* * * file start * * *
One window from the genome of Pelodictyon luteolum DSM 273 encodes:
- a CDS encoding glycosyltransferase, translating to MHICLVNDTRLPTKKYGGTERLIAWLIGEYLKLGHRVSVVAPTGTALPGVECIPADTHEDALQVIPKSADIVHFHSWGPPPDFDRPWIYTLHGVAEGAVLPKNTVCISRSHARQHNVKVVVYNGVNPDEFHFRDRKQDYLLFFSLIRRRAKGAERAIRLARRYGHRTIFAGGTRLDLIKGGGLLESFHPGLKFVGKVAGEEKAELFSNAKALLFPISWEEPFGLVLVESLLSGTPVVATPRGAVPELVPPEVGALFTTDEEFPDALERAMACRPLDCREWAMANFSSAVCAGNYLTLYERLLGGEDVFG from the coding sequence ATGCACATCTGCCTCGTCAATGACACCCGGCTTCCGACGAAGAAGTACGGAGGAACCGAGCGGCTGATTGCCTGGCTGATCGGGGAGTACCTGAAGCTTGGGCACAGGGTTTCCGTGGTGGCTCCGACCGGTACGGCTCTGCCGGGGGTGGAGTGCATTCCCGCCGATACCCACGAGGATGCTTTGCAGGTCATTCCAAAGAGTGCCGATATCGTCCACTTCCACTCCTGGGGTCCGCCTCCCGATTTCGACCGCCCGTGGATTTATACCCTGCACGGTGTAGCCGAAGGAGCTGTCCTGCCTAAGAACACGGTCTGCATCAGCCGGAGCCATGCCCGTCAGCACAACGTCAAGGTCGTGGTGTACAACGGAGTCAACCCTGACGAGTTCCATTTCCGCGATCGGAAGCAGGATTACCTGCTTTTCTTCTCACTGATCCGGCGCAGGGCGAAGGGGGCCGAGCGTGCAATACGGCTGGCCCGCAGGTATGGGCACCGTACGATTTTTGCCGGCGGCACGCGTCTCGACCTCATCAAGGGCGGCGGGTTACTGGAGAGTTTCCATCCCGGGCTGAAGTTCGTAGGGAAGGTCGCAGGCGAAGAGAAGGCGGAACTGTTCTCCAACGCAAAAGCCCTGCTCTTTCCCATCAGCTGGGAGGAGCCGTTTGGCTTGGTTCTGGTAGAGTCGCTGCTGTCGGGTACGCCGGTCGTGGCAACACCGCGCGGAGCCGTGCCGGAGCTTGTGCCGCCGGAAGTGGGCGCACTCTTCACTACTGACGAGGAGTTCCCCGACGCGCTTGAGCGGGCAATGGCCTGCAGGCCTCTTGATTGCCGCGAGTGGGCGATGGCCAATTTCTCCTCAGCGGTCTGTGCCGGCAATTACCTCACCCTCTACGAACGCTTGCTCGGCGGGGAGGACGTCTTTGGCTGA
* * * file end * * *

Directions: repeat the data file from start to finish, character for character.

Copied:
One window from the genome of Pelodictyon luteolum DSM 273 encodes:
- a CDS encoding glycosyltransferase, translating to MHICLVNDTRLPTKKYGGTERLIAWLIGEYLKLGHRVSVVAPTGTALPGVECIPADTHEDALQVIPKSADIVHFHSWGPPPDFDRPWIYTLHGVAEGAVLPKNTVCISRSHARQHNVKVVVYNGVNPDEFHFRDRKQDYLLFFSLIRRRAKGAERAIRLARRYGHRTIFAGGTRLDLIKGGGLLESFHPGLKFVGKVAGEEKAELFSNAKALLFPISWEEPFGLVLVESLLSGTPVVATPRGAVPELVPPEVGALFTTDEEFPDALERAMACRPLDCREWAMANFSSAVCAGNYLTLYERLLGGEDVFG from the coding sequence ATGCACATCTGCCTCGTCAATGACACCCGGCTTCCGACGAAGAAGTACGGAGGAACCGAGCGGCTGATTGCCTGGCTGATCGGGGAGTACCTGAAGCTTGGGCACAGGGTTTCCGTGGTGGCTCCGACCGGTACGGCTCTGCCGGGGGTGGAGTGCATTCCCGCCGATACCCACGAGGATGCTTTGCAGGTCATTCCAAAGAGTGCCGATATCGTCCACTTCCACTCCTGGGGTCCGCCTCCCGATTTCGACCGCCCGTGGATTTATACCCTGCACGGTGTAGCCGAAGGAGCTGTCCTGCCTAAGAACACGGTCTGCATCAGCCGGAGCCATGCCCGTCAGCACAACGTCAAGGTCGTGGTGTACAACGGAGTCAACCCTGACGAGTTCCATTTCCGCGATCGGAAGCAGGATTACCTGCTTTTCTTCTCACTGATCCGGCGCAGGGCGAAGGGGGCCGAGCGTGCAATACGGCTGGCCCGCAGGTATGGGCACCGTACGATTTTTGCCGGCGGCACGCGTCTCGACCTCATCAAGGGCGGCGGGTTACTGGAGAGTTTCCATCCCGGGCTGAAGTTCGTAGGGAAGGTCGCAGGCGAAGAGAAGGCGGAACTGTTCTCCAACGCAAAAGCCCTGCTCTTTCCCATCAGCTGGGAGGAGCCGTTTGGCTTGGTTCTGGTAGAGTCGCTGCTGTCGGGTACGCCGGTCGTGGCAACACCGCGCGGAGCCGTGCCGGAGCTTGTGCCGCCGGAAGTGGGCGCACTCTTCACTACTGACGAGGAGTTCCCCGACGCGCTTGAGCGGGCAATGGCCTGCAGGCCTCTTGATTGCCGCGAGTGGGCGATGGCCAATTTCTCCTCAGCGGTCTGTGCCGGCAATTACCTCACCCTCTACGAACGCTTGCTCGGCGGGGAGGACGTCTTTGGCTGA